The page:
p value – statistical comparison between gender and age groups, SD- Standard deviation

Horizontal section of occipital scalp biopsy at the isthmus level showing 9 follicular units, 23 total hair, 21 terminal hair, 1 vellus (V) hair, 2 intermediate (I) hair (1 each added to terminal and vellus count), 11:1 terminal vellus ratio and 100% hair in anagen in a 22-year-old man of south Indian ethnicity (Haematoxylin and Eosin, 40×).
Figure 1:
Horizontal section of occipital scalp biopsy at the isthmus level showing 9 follicular units, 23 total hair, 21 terminal hair, 1 vellus (V) hair, 2 intermediate (I) hair (1 each added to terminal and vellus count), 11:1 terminal vellus ratio and 100% hair in anagen in a 22-year-old man of south Indian ethnicity (Haematoxylin and Eosin, 40×).

In the present study, the average number of follicular units was comparable to Koreans (7.8).3 It was slightly lower than other Asian populations of Thailand (9.1, 10.7 in different studies) and Taiwan (9.4) and much lower than Caucasians (14).2,4,5 The number of total hair was comparable to Thais (20.5), Taiwanese (21.3), and African Americans (21.5) but much lower than Iranians (36.4), Caucasians (35.5, 40 in different studies) and Hispanics (23.2).2-5 Among the Asians studied, the Koreans have a very low number of total hair (16.1) which may be explained by the inclusion of a few subjects with androgenetic alopecia (AGA) in their study.3 Normal scalp has a T:V ratio of >7:1 and anagen of at least 85%.1 These parameters were normal in our population and were similar to others, unaffected by ethnicity or race.

Our study had almost equal representation of men and women; we found no significant gender differences in hair parameters, except that the number of total hair was higher in women. This differed from the Thais and Taiwanese, where the number of total hair was higher in men.2,5 There was a decreasing trend in total hair and terminal hair count (not statistically significant) with the same number of follicular units from adolescents to older adults in our study. Our study sample had more representation of those aged 20–39 years; hence, it is unreliable to draw conclusions on the age differences in hair parameters.

The hair parameters found in our study could be compared with other studies, as the average age of the population studied was about 30 years in all of them. This study involves sampling from the occipital scalp which is androgen-insensitive and is least affected by miniaturisation. Thus, they represent a normal reference for hair density in the general population. The sample of 40 subjects was considered adequate to establish a mean for the studied population with the precision of 1 and a standard deviation of 3.2 at a 95% confidence interval, using the average terminal hairs in the Korean ethnicity reported by Lee et al. (14.9).3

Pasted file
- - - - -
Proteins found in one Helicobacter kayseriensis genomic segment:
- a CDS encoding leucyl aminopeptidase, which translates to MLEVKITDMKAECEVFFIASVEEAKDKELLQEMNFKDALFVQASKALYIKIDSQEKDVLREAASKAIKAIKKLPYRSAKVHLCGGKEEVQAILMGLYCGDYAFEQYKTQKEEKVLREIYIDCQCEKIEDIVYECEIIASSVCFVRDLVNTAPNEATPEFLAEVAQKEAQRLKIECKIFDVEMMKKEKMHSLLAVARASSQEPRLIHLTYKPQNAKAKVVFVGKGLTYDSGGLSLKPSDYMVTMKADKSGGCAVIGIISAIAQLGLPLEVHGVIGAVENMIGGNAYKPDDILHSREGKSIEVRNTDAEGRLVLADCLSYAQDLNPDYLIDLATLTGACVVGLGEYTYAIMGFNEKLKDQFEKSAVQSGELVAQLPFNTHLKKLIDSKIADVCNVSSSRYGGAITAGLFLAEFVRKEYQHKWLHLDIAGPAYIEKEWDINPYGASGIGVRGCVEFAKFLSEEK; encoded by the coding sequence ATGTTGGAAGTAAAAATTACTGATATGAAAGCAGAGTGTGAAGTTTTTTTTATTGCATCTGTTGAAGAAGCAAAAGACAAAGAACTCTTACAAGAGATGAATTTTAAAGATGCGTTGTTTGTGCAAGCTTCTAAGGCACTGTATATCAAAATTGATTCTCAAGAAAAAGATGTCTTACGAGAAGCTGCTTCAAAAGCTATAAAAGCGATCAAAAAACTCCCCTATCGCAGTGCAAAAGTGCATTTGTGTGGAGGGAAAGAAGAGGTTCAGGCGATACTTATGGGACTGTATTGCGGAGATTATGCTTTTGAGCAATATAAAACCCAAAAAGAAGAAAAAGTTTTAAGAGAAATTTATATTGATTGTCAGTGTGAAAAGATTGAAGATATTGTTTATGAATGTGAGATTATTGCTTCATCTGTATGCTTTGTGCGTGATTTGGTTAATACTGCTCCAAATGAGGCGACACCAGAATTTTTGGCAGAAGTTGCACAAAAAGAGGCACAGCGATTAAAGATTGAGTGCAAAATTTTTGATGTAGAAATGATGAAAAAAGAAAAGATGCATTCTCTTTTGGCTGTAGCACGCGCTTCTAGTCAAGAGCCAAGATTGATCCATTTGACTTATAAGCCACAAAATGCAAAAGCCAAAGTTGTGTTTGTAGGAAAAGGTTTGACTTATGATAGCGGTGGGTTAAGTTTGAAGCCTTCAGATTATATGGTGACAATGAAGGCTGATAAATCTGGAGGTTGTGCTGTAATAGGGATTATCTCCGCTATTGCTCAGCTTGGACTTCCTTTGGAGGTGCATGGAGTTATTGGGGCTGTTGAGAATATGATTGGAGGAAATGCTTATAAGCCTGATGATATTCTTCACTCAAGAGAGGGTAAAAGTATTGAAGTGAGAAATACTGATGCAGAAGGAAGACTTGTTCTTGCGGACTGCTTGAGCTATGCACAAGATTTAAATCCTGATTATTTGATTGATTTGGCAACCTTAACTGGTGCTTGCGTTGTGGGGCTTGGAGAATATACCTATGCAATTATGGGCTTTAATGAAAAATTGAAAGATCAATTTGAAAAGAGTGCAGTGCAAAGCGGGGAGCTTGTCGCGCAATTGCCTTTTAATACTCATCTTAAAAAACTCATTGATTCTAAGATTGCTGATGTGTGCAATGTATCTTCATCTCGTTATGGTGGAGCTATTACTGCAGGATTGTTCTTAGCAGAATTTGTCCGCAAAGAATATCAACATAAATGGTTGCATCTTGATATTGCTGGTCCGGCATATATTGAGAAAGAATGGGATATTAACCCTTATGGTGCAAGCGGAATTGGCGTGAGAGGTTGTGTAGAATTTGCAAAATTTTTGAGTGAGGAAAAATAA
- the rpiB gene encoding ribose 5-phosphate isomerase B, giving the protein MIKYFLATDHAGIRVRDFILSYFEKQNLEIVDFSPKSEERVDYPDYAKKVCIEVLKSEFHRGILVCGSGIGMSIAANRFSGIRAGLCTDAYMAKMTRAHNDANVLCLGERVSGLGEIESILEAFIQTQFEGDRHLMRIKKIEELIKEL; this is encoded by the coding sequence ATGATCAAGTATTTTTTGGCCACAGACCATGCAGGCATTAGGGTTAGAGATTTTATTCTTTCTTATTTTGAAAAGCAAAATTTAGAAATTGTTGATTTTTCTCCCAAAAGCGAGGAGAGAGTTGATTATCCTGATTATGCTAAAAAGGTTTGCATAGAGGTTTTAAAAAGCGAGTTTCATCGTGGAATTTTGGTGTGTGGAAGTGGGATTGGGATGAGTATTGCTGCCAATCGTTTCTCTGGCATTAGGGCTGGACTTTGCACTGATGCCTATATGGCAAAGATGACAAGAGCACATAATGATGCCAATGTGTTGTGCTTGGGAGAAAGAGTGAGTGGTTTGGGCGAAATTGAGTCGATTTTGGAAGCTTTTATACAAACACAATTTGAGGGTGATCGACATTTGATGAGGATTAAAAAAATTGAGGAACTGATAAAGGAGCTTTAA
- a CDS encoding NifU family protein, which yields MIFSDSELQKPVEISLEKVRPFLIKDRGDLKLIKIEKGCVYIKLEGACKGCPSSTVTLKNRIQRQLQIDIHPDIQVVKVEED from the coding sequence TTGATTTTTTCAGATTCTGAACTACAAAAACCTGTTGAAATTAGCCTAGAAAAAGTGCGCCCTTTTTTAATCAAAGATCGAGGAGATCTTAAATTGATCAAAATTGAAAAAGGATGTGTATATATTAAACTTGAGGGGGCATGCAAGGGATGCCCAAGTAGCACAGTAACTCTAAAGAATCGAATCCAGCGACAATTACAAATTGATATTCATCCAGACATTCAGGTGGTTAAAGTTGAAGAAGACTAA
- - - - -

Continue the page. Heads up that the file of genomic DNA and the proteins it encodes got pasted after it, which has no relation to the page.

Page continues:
To conclude, the present study explored hair count parameters in the normal south Indian Tamil population for interpreting horizontal sections of scalp biopsy from this ethnicity. We need studies from other ethnic groups within the country to get a national reference. Also, a trichoscopy and phototrichogram-guided calculation of hair follicle counts and morphometry analysis can be compared with the references obtained from histology as the former are less-invasive tools.

Ethical approval

The research/study was approved by the Institutional Review Board at JIPMER, Puducherry, number JIP/IEC/2021/002, dated 05-05-2021.

Declaration of patient consent

The authors certify that they have obtained all appropriate patient consent.

Financial support and sponsorship

Nil.

Conflicts of interest

There are no conflicts of interest.

Use of artificial intelligence (AI)-assisted technology for manuscript preparation

The authors confirm that there was no use of artificial intelligence (AI)-assisted technology for assisting in the writing or editing of the manuscript and no images were manipulated using AI.

References

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  2. , , , , , . The study of hair follicle counts from scalp histopathology in the Thai population. Int J Dermatol. 2020;59:978-81.
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  3. , , , , , . Hair counts from scalp biopsy specimens in Asians. J Am Acad Dermatol. 2002;46:218-21.
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  5. , , . Hair counts from normal scalp biopsy in taiwan. Dermatol Surg. 2012;38:1516-20.